Normally, we don’t put much stock in economists who wax poetic about crime. But Rick Nevin, an economist from Virginia, has come up with a theory that’s too appealing to resist. He claims that childhood lead poisoning — from things like paint and gas fumes -- is a big factor in our nation’s periodic spikes in violent crime.
In a Washington Post story
, Nevin contends that bouts of violence occur when victims of lead poisoning become teenagers. Then, about 20 years after major crackdowns on lead -- such as bans that passed in the late ‘70s and ‘80s -- crime takes a nose dive.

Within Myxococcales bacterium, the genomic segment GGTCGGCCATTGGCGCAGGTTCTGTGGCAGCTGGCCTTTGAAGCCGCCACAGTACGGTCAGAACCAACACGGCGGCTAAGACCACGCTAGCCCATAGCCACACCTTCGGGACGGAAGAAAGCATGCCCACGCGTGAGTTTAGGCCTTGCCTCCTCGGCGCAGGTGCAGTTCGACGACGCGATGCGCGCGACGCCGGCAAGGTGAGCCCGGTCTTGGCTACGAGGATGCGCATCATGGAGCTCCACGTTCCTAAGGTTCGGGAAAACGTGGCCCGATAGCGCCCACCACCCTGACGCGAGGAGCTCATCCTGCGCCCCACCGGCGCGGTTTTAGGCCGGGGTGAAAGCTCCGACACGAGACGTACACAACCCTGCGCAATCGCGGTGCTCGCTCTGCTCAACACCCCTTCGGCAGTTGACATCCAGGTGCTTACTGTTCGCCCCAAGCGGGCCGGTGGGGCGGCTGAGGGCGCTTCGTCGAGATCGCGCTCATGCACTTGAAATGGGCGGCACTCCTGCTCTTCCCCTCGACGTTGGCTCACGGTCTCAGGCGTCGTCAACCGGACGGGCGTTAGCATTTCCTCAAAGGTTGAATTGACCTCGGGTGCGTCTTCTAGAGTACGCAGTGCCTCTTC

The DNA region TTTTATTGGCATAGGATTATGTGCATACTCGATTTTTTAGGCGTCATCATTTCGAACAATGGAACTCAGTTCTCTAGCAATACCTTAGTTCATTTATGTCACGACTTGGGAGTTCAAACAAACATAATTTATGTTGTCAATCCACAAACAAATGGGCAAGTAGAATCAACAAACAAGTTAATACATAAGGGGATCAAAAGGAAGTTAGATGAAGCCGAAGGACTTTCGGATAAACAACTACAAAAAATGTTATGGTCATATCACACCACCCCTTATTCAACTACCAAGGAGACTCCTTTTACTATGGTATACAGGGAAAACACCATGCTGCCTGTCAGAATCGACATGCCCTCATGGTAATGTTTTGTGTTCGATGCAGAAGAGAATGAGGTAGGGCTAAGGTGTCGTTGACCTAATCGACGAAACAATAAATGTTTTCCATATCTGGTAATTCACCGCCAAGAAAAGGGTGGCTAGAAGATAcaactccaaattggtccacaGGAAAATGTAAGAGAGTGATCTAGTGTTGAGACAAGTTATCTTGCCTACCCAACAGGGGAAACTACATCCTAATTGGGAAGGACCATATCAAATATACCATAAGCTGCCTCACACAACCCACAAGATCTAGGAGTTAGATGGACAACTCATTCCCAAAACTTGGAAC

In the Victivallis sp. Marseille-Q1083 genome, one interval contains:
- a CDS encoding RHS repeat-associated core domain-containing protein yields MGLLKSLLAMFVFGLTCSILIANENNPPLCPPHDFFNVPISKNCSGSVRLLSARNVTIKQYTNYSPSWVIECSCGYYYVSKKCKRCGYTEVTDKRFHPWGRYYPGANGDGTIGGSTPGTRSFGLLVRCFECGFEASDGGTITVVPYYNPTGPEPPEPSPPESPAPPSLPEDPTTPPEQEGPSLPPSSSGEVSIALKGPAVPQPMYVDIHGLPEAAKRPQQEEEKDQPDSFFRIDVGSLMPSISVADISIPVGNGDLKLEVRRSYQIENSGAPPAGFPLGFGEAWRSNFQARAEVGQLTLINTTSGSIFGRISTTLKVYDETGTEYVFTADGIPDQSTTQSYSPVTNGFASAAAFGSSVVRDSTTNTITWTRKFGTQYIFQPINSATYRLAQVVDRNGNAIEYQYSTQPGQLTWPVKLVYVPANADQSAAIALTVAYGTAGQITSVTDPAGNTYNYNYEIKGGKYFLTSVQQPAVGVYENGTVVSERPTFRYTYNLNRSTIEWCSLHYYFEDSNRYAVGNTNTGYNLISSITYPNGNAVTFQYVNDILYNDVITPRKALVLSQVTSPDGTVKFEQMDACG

For Cleveland, a city with one of the highest rates of lead poisoning in the country [“The Poison Kids
,” Aug.16], this is serious stuff. Last year, we were America’s seventh most dangerous city, and The Plain Dealer just reported that we’re on track to set a new homicide record again this year
Lead obviously is not to blame for all of it, but with at least 1,700 poisoned kids in the city, it can’t be helping. – Lisa Rab